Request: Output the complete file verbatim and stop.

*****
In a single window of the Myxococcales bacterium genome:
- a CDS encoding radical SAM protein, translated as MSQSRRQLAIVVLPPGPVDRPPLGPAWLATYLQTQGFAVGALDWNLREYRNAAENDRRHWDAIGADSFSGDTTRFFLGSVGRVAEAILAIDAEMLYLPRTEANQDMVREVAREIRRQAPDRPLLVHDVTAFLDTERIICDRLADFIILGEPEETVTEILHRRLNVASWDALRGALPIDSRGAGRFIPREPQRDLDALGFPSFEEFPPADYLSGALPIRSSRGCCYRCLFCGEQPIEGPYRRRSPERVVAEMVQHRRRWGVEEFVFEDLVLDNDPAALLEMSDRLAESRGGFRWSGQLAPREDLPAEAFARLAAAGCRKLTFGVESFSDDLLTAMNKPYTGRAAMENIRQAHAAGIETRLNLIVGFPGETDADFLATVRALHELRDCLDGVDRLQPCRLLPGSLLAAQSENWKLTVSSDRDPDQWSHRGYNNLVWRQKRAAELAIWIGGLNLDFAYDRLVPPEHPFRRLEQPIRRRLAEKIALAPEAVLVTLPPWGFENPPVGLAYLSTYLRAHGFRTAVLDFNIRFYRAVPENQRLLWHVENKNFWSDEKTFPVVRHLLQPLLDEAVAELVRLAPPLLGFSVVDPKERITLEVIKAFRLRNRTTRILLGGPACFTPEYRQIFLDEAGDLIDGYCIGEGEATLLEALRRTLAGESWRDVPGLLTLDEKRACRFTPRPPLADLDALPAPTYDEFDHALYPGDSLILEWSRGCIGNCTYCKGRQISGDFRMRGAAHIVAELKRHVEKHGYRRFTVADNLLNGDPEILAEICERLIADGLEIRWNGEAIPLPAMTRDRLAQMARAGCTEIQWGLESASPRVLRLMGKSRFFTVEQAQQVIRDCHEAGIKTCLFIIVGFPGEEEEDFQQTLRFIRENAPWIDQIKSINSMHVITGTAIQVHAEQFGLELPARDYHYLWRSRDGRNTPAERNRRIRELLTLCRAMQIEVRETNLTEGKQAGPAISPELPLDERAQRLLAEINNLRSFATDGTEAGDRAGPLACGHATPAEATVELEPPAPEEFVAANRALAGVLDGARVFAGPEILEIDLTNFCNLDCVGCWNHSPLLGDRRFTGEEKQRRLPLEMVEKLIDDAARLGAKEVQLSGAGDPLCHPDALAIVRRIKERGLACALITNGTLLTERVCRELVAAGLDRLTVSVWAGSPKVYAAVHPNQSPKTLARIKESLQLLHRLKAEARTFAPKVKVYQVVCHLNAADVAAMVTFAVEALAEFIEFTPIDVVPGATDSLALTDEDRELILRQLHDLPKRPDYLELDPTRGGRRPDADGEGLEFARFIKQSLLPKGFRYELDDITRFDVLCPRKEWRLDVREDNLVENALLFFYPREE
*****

In a single window of the Myxococcales bacterium genome:
- a CDS encoding radical SAM protein, translated as MSQSRRQLAIVVLPPGPVDRPPLGPAWLATYLQTQGFAVGALDWNLREYRNAAENDRRHWDAIGADSFSGDTTRFFLGSVGRVAEAILAIDAEMLYLPRTEANQDMVREVAREIRRQAPDRPLLVHDVTAFLDTERIICDRLADFIILGEPEETVTEILHRRLNVASWDALRGALPIDSRGAGRFIPREPQRDLDALGFPSFEEFPPADYLSGALPIRSSRGCCYRCLFCGEQPIEGPYRRRSPERVVAEMVQHRRRWGVEEFVFEDLVLDNDPAALLEMSDRLAESRGGFRWSGQLAPREDLPAEAFARLAAAGCRKLTFGVESFSDDLLTAMNKPYTGRAAMENIRQAHAAGIETRLNLIVGFPGETDADFLATVRALHELRDCLDGVDRLQPCRLLPGSLLAAQSENWKLTVSSDRDPDQWSHRGYNNLVWRQKRAAELAIWIGGLNLDFAYDRLVPPEHPFRRLEQPIRRRLAEKIALAPEAVLVTLPPWGFENPPVGLAYLSTYLRAHGFRTAVLDFNIRFYRAVPENQRLLWHVENKNFWSDEKTFPVVRHLLQPLLDEAVAELVRLAPPLLGFSVVDPKERITLEVIKAFRLRNRTTRILLGGPACFTPEYRQIFLDEAGDLIDGYCIGEGEATLLEALRRTLAGESWRDVPGLLTLDEKRACRFTPRPPLADLDALPAPTYDEFDHALYPGDSLILEWSRGCIGNCTYCKGRQISGDFRMRGAAHIVAELKRHVEKHGYRRFTVADNLLNGDPEILAEICERLIADGLEIRWNGEAIPLPAMTRDRLAQMARAGCTEIQWGLESASPRVLRLMGKSRFFTVEQAQQVIRDCHEAGIKTCLFIIVGFPGEEEEDFQQTLRFIRENAPWIDQIKSINSMHVITGTAIQVHAEQFGLELPARDYHYLWRSRDGRNTPAERNRRIRELLTLCRAMQIEVRETNLTEGKQAGPAISPELPLDERAQRLLAEINNLRSFATDGTEAGDRAGPLACGHATPAEATVELEPPAPEEFVAANRALAGVLDGARVFAGPEILEIDLTNFCNLDCVGCWNHSPLLGDRRFTGEEKQRRLPLEMVEKLIDDAARLGAKEVQLSGAGDPLCHPDALAIVRRIKERGLACALITNGTLLTERVCRELVAAGLDRLTVSVWAGSPKVYAAVHPNQSPKTLARIKESLQLLHRLKAEARTFAPKVKVYQVVCHLNAADVAAMVTFAVEALAEFIEFTPIDVVPGATDSLALTDEDRELILRQLHDLPKRPDYLELDPTRGGRRPDADGEGLEFARFIKQSLLPKGFRYELDDITRFDVLCPRKEWRLDVREDNLVENALLFFYPREE